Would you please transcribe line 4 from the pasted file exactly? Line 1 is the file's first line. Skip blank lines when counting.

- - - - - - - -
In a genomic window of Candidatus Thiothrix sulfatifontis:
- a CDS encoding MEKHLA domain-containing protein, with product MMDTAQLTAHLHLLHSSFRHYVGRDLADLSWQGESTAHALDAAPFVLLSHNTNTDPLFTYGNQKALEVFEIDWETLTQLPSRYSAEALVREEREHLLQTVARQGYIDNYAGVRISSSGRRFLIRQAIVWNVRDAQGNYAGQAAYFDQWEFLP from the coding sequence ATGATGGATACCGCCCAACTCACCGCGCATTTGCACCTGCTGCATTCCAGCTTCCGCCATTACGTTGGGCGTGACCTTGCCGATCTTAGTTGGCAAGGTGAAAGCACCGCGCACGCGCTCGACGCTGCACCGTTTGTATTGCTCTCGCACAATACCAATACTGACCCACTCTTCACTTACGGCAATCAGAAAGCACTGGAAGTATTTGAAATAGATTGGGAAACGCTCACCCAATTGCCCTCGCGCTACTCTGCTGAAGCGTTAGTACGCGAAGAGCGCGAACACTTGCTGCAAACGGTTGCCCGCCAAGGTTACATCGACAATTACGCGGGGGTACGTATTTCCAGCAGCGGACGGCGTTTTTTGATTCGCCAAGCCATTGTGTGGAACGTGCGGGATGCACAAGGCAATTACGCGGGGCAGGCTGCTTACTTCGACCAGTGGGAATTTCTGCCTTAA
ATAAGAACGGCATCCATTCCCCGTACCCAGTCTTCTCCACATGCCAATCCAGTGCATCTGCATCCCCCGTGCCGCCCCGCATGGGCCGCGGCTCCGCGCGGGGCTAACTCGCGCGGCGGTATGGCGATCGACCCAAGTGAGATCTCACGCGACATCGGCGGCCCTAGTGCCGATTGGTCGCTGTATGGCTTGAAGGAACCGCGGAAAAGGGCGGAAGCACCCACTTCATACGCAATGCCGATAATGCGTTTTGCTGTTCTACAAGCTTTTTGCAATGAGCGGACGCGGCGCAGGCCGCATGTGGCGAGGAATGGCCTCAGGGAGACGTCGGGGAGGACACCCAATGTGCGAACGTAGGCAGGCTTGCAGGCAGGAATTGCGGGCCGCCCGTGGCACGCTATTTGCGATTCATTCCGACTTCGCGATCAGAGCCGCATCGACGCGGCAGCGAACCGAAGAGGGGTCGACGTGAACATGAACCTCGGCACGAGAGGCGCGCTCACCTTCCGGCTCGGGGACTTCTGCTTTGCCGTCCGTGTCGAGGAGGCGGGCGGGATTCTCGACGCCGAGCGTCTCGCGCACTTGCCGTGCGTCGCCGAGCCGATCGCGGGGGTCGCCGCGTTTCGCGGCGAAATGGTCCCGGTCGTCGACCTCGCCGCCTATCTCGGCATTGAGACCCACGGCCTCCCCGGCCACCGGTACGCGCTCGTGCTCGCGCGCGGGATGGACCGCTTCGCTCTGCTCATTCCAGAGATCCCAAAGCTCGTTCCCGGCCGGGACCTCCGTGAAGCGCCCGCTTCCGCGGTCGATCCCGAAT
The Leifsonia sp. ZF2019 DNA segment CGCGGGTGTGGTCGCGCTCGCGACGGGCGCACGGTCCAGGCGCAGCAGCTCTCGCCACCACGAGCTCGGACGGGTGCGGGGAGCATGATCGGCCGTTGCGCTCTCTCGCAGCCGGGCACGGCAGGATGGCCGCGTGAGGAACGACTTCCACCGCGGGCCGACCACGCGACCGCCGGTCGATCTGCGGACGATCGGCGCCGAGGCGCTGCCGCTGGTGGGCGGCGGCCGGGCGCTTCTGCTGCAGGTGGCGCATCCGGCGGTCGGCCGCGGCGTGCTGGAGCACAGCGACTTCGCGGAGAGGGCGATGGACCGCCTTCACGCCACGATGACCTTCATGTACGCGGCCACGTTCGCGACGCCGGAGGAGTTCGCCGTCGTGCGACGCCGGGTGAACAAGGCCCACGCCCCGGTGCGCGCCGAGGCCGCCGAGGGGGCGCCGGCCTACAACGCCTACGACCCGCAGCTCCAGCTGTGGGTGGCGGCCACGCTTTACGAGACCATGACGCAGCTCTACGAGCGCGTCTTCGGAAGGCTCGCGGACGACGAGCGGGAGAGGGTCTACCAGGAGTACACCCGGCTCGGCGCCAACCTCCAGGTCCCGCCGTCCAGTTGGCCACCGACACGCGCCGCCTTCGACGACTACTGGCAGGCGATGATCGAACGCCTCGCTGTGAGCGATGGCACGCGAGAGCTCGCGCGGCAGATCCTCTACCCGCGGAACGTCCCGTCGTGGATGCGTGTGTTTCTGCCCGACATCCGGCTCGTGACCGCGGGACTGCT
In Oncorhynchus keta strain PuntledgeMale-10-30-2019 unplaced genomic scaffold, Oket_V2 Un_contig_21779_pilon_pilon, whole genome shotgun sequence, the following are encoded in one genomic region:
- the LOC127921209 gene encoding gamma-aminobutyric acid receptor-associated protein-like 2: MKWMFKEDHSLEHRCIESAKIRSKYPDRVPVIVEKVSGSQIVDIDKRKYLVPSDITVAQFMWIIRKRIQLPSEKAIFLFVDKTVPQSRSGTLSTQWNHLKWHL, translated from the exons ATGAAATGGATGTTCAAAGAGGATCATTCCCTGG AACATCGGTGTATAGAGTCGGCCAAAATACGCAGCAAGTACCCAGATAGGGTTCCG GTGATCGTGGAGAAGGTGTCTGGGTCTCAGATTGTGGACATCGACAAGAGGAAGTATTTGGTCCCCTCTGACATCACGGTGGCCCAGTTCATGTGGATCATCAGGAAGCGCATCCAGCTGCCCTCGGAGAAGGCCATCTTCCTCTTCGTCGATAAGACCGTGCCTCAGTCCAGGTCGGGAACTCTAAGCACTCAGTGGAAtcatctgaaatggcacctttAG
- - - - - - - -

The Leifsonia sp. ZF2019 DNA segment CGCGGGTGTGGTCGCGCTCGCGACGGGCGCACGGTCCAGGCGCAGCAGCTCTCGCCACCACGAGCTCGGACGGGTGCGGGGAGCATGATCGGCCGTTGCGCTCTCTCGCAGCCGGGCACGGCAGGATGGCCGCGTGAGGAACGACTTCCACCGCGGGCCGACCACGCGACCGCCGGTCGATCTGCGGACGATCGGCGCCGAGGCGCTGCCGCTGGTGGGCGGCGGCCGGGCGCTTCTGCTGCAGGTGGCGCATCCGGCGGTCGGCCGCGGCGTGCTGGAGCACAGCGACTTCGCGGAGAGGGCGATGGACCGCCTTCACGCCACGATGACCTTCATGTACGCGGCCACGTTCGCGACGCCGGAGGAGTTCGCCGTCGTGCGACGCCGGGTGAACAAGGCCCACGCCCCGGTGCGCGCCGAGGCCGCCGAGGGGGCGCCGGCCTACAACGCCTACGACCCGCAGCTCCAGCTGTGGGTGGCGGCCACGCTTTACGAGACCATGACGCAGCTCTACGAGCGCGTCTTCGGAAGGCTCGCGGACGACGAGCGGGAGAGGGTCTACCAGGAGTACACCCGGCTCGGCGCCAACCTCCAGGTCCCGCCGTCCAGTTGGCCACCGACACGCGCCGCCTTCGACGACTACTGGCAGGCGATGATCGAACGCCTCGCTGTGAGCGATGGCACGCGAGAGCTCGCGCGGCAGATCCTCTACCCGCGGAACGTCCCGTCGTGGATGCGTGTGTTTCTGCCCGACATCCGGCTCGTGACCGCGGGACTGCT